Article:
Text: Mark 1:21-28
Rev. Dr. John E. Manzo
February 1, 2009
Every few years we United Church of Christ clergy attend an event called boundary training.
It is, on one level, a friendly reminder to us to not get engaged in improper behavior with members of the church. On the other hand, it often ends up being an adventure into telling pastors to keep their distance from the members of the church. After our last session I was afraid to smile at anyone from St. Marks. Well, that’s an exaggeration. A little. Ultimately there is a value of boundaries but there are certain areas when people are called to move beyond boundaries.
Mark tells us of a significant moment in Jesus’ ministry that moves not only beyond boundaries, but leaps over them in a single bound.
Jesus lived in an era and a culture of strict boundaries. In Judaism there was a boundary of clean/unclean, pure/impure. It was part of a greater cultural boundary of honor and shame.
Some passages require an insight into the ancient world and how world views differed from our’s.
The ancient world, the Middle East, Rome, and Greece, for example, lived on the premise of honor and shame. One did all they could to cultivate and live lives of honor; one avoided shame. Shame was the ultimate bad thing.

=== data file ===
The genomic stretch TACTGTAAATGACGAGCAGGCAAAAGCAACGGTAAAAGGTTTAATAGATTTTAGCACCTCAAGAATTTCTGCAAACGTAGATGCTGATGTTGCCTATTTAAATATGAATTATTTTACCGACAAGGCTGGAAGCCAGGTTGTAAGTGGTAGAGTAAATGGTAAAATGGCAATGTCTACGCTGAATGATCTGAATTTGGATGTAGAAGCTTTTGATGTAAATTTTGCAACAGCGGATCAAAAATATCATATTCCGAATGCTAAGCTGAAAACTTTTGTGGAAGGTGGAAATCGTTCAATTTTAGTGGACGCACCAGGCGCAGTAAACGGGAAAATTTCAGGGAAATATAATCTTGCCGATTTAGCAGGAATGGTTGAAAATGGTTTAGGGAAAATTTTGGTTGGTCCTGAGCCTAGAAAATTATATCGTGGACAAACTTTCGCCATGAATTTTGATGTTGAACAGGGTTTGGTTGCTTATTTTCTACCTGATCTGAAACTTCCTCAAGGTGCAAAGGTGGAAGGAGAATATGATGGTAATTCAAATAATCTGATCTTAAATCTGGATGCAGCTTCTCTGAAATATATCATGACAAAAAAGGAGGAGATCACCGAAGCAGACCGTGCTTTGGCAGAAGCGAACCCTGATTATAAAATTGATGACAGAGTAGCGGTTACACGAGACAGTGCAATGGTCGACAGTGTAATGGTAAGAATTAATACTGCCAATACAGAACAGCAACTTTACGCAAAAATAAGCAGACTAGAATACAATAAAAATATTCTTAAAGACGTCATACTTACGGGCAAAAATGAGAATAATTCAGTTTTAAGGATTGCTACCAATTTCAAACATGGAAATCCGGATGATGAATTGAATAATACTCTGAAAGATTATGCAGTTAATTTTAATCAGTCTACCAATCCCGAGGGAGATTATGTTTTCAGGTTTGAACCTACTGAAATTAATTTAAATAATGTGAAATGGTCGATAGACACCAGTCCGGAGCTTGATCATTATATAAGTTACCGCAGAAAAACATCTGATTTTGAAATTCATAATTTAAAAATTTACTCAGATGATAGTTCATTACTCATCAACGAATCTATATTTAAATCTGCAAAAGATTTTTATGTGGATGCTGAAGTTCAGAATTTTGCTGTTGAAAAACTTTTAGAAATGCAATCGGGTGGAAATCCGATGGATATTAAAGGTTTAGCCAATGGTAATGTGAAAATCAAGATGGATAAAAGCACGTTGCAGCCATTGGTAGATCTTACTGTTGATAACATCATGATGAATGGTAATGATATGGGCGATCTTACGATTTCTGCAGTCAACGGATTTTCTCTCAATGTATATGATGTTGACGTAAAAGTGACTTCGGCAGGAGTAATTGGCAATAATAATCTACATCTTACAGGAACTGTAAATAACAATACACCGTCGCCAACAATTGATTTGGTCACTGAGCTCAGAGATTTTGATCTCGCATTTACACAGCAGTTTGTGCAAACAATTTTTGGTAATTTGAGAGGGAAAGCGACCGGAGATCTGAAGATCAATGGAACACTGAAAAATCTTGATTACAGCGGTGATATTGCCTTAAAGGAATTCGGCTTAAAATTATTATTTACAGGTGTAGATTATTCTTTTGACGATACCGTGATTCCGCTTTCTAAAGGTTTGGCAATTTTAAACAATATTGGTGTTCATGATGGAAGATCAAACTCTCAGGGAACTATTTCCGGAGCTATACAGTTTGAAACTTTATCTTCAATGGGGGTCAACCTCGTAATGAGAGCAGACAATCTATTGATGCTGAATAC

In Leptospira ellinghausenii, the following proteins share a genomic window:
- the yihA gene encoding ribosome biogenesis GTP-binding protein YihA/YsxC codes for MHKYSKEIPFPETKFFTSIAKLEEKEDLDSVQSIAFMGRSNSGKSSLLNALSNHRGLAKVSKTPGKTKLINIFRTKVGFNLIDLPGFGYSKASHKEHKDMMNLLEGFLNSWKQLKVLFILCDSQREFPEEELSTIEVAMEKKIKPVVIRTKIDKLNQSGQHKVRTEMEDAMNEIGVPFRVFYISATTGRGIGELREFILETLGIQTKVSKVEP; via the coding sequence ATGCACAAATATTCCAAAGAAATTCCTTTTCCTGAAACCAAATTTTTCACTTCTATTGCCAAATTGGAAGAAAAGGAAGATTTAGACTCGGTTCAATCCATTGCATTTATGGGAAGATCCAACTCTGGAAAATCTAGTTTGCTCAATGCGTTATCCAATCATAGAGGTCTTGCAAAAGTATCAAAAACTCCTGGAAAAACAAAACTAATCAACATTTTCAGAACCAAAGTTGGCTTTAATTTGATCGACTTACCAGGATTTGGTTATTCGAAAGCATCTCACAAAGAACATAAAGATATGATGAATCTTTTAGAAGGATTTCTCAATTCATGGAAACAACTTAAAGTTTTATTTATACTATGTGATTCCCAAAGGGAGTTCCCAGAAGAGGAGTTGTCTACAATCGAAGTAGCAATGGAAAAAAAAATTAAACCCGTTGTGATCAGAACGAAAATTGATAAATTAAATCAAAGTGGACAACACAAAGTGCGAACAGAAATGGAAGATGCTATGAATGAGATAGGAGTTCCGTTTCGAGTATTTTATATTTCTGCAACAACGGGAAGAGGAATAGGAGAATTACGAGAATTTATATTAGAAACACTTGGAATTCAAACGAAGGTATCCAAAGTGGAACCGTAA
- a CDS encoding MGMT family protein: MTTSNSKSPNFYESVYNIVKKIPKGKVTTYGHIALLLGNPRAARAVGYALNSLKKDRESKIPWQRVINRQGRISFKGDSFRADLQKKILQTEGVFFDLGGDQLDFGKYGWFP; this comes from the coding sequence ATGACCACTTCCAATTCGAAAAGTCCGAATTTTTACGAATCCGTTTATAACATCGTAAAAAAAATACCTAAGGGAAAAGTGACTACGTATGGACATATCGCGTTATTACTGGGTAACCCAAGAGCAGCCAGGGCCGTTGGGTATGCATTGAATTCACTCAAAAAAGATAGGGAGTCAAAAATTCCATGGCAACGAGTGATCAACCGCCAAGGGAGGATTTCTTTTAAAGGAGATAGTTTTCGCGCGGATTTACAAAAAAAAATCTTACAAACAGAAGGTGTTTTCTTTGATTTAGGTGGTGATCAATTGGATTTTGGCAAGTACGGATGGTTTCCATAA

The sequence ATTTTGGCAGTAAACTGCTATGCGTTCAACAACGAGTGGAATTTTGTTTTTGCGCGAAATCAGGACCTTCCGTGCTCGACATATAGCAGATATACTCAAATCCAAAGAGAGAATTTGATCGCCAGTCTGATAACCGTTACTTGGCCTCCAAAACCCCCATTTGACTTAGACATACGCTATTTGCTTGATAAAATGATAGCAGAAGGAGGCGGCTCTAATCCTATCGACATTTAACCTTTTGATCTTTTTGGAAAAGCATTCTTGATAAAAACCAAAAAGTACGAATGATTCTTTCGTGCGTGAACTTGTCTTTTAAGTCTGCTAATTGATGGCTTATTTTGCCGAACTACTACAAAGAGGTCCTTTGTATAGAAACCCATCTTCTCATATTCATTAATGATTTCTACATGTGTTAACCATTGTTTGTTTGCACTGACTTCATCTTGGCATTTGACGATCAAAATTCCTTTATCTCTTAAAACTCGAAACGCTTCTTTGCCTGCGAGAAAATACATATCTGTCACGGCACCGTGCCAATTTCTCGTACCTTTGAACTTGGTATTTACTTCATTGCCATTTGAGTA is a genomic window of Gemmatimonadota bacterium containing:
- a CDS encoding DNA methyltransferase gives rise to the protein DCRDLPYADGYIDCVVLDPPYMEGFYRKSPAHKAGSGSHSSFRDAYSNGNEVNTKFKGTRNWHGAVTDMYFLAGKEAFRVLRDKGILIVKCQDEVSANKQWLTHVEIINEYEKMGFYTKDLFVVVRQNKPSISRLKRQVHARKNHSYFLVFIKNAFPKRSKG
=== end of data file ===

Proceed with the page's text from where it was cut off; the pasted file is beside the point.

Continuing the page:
To give an example of this using modern times and that era.
If a person from that era was captured and given an option of having their fingernails removed forcibly, inflicting great pain upon them, or running down the street naked to humiliate them, they would choose the pain over the humiliation. There is honor in pain; shame in humiliation.
Most of us would not particular want to stroll down the street naked, but if we could avoid the pain, we’d do so. We are not a society that lives on the premise of honor and shame like they did.
There was a huge boundary between honor and shame. And, in particular to the Jewish culture of the era, that boundary was also about pure and impure, clean and unclean.
It starts with this. Jesus entered into a Synagogue. A Synagogue, like a church, was a sacred place, a place of Worship and prayer, a place where God dwelled in a special way.
Into this sacred place a man with an unclean spirit enters.
There was a proper response. Ignore the man and leave. He was unclean, he was impure, he was the personification of shame. He brought all that was filthy into the Synagogue and everyone was expected to depart----and come back another day to purify what the man defiled. The man was to be ignored and fled from. That was the rule.
Yet Jesus, instead of fleeing, instead of living within the boundaries of the times and traditions not only did not leave, he confronted the man and confronted the demons. In doing so he defies every boundary of his time and people.
The narrative continues:
What have you to do with us, Jesus of Nazareth? Have you come to destroy us? I know who you are, the Holy One of God."
25 But Jesus rebuked him, saying, "Be silent, and come out of him!"
The man, through the demons speak an Jesus tells them to shut up and compels the evil spirits out.